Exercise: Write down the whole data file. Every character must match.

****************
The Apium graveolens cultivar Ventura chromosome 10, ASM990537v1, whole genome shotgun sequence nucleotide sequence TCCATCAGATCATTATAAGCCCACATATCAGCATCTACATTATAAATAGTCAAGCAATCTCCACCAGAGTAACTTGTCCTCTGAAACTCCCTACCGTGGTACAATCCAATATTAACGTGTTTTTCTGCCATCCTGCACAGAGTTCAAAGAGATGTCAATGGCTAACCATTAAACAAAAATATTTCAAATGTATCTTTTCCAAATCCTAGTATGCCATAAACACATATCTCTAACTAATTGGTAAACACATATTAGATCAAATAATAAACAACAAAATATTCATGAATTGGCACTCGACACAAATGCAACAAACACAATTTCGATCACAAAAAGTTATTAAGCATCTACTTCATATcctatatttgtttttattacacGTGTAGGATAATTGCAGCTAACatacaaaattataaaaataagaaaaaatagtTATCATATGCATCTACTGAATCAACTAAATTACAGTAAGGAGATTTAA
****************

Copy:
The Apium graveolens cultivar Ventura chromosome 10, ASM990537v1, whole genome shotgun sequence nucleotide sequence TCCATCAGATCATTATAAGCCCACATATCAGCATCTACATTATAAATAGTCAAGCAATCTCCACCAGAGTAACTTGTCCTCTGAAACTCCCTACCGTGGTACAATCCAATATTAACGTGTTTTTCTGCCATCCTGCACAGAGTTCAAAGAGATGTCAATGGCTAACCATTAAACAAAAATATTTCAAATGTATCTTTTCCAAATCCTAGTATGCCATAAACACATATCTCTAACTAATTGGTAAACACATATTAGATCAAATAATAAACAACAAAATATTCATGAATTGGCACTCGACACAAATGCAACAAACACAATTTCGATCACAAAAAGTTATTAAGCATCTACTTCATATcctatatttgtttttattacacGTGTAGGATAATTGCAGCTAACatacaaaattataaaaataagaaaaaatagtTATCATATGCATCTACTGAATCAACTAAATTACAGTAAGGAGATTTAA